“The last time Yinson did an equity capital call for a project was when we secured the John Agyekum Kufuor project in Ghana in 2015. Since then, we have completed FPSO Helang and FPSO Abigail Joseph without raising new equity capital. This goes to show that we have managed to fund the equity portion of these projects with internally generated resources, ” the group says.
Responding to a question about the major loan drawdown of RM5.26bil it undertook in FY21, Yinson attributed it to the construction of FPSO Anna Nery, its largest asset to date, for Petrobras.
“The repayment for this will come from the cash flows of the project. FPSO Anna Nery has a charter that will pay US$5.4bil (RM22.18bil) over a tenure of 25 years. Depending on which research analyst you track, capital expenditure (capex) is within the range of US$900mil (RM3.69bil) to US$1.1bil (RM4.52bil), ” it says.
It is noteworthy that despite the massive loan drawdown, Yinson has also repaid RM3.14bil in loans and borrowings in the same financial year.
Yinson’s FPSO charter charges normally consist of two components, namely, the bareboat rate and the operations and maintenance (O&M) rate. The bareboat rate is the lease rate for the asset. Meanwhile, the O&M rate covers all operational costs, repairs, maintenance and insurance over the life of the asset.
“Normal wear and tear of equipment is considered in our O&M rate and calculated based on a thorough understanding of an asset’s life cycle, ” it says.
Amid the scrutiny on its financials, Yinson reaffirms its commitment to continuously strengthen its governance standards.
“Half of our board members consist of independent directors, who are professionals with experience in the public and private sectors. We are also supported by our external auditor, PwC Malaysia, ” it says.
Commenting on the industry, Yinson points out that in recent years, there have been fewer bidders internationally for large FPSO contracts that have a capex closer to US$1bil (RM4.11bil).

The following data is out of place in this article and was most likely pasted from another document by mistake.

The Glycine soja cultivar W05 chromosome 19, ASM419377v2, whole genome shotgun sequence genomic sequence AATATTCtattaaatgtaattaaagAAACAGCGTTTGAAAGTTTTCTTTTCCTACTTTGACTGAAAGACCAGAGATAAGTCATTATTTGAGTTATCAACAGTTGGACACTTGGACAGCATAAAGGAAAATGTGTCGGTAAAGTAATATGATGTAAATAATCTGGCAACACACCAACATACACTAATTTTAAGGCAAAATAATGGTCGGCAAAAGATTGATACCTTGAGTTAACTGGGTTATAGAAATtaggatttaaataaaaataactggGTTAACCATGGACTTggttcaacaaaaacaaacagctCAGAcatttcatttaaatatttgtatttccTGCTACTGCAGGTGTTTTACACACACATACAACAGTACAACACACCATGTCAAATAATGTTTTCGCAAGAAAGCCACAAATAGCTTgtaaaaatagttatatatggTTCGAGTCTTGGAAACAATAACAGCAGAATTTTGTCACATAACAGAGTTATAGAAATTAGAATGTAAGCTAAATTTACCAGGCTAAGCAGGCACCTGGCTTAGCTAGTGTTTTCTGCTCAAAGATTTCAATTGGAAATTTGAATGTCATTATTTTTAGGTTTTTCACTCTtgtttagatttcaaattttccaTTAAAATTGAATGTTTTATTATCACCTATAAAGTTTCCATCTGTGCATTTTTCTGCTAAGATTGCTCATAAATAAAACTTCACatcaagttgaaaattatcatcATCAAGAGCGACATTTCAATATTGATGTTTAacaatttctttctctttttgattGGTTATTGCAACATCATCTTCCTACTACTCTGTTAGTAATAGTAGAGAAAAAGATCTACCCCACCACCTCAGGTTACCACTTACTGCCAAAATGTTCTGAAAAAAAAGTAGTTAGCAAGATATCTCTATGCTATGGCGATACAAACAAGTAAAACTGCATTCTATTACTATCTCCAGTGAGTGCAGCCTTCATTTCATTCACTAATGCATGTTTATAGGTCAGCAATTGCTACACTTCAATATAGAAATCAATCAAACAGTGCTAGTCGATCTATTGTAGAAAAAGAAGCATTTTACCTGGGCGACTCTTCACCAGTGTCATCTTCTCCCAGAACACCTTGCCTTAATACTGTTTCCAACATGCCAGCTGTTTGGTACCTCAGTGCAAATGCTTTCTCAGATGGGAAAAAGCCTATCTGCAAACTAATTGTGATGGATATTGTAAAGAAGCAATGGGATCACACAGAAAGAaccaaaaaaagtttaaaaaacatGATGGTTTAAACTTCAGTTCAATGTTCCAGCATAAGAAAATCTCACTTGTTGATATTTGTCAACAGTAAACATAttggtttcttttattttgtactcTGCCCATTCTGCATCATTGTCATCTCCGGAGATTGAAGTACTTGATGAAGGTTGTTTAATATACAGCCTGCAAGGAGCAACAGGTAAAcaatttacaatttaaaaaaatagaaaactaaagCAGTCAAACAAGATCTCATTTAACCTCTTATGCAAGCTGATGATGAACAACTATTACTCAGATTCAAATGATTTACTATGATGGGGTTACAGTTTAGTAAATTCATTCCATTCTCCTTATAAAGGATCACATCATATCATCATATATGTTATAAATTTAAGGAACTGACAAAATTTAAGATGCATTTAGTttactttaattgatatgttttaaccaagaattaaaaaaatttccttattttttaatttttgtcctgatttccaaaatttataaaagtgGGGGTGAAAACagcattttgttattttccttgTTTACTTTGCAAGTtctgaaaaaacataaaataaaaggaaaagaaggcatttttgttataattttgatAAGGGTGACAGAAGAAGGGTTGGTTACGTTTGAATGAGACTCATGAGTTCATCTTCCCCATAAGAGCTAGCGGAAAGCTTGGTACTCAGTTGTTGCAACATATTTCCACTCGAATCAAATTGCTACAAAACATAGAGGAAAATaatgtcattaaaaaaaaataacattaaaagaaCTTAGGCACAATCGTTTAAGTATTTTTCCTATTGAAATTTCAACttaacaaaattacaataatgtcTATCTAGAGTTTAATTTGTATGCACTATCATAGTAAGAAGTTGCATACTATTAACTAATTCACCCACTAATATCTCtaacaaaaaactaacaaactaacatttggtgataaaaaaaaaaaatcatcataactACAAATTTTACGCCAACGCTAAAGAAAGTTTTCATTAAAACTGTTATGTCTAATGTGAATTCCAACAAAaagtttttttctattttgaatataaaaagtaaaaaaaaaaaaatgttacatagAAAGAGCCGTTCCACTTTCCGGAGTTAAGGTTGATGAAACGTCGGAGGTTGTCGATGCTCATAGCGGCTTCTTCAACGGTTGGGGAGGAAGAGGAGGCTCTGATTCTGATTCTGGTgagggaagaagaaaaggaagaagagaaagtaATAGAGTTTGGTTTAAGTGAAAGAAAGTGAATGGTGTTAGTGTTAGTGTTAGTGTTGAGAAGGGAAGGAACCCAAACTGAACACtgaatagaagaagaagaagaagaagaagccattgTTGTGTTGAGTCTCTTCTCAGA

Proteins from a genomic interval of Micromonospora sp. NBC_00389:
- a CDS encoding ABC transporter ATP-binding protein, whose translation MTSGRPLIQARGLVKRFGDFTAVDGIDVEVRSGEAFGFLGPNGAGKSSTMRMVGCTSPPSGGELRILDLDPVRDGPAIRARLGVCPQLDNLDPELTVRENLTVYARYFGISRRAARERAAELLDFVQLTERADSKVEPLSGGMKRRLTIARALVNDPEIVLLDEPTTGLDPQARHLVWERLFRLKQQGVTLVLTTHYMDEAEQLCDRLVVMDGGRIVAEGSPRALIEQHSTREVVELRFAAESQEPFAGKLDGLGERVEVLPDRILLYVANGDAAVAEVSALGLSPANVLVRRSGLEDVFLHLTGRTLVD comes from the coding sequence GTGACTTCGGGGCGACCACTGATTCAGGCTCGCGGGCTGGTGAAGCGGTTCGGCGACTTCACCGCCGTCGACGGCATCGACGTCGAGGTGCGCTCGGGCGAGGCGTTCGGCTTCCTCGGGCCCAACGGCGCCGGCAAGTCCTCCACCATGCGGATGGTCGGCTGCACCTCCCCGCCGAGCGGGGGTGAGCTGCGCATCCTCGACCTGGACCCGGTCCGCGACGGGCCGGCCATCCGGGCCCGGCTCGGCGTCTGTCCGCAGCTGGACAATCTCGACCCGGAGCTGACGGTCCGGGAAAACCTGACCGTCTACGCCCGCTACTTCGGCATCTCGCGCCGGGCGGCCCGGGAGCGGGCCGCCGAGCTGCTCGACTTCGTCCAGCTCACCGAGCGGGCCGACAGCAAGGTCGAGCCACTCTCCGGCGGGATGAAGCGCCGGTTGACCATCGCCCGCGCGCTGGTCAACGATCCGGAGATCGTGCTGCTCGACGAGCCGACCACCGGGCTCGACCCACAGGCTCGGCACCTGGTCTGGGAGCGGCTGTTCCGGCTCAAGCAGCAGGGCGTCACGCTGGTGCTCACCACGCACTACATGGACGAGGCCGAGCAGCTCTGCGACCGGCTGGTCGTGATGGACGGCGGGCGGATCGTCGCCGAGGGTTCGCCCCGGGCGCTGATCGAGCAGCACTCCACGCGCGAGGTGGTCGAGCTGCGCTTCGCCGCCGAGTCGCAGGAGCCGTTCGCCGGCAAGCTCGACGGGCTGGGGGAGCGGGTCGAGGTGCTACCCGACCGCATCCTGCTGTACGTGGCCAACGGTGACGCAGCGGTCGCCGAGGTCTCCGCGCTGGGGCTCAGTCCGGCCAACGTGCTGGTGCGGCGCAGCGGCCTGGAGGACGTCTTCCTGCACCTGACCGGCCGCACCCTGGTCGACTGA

In many instances, oil majors have been struggling to find more than two bidders for such large FPSO projects. “The larger the FPSO project, the more technically complex it becomes and the capex is very high, hence requiring a good balance sheet to compete, ” it says.
Such a situation is positive for Yinson, given the lesser competition and the chance to command a higher profit margin from the bids submitted. Looking ahead, Yinson expects a better performance in the current FY22, boosted by the full-year contribution from FPSO Abigail-Joseph, which commenced charter on Oct 30, 2020.
Additionally, on June 9, 2021, Yinson announced it has been selected by French oil and gas giant Total to perform preliminary front-end engineering design for two FPSO projects to be installed in Angola and Suriname. The process is likely to lead to a bid, with the contract award expected in 2022.
“Oil companies are currently struggling to find sufficient bidders for large FPSO contracts and we expect this to continue into 2022. More recently, we submitted our bid for the Parque das Baleias project for Petrobras in Brazil, and Upstream reported we are the sole bidder. With this, we believe the outlook is positive for lease FPSO contractors, ” says Yinson.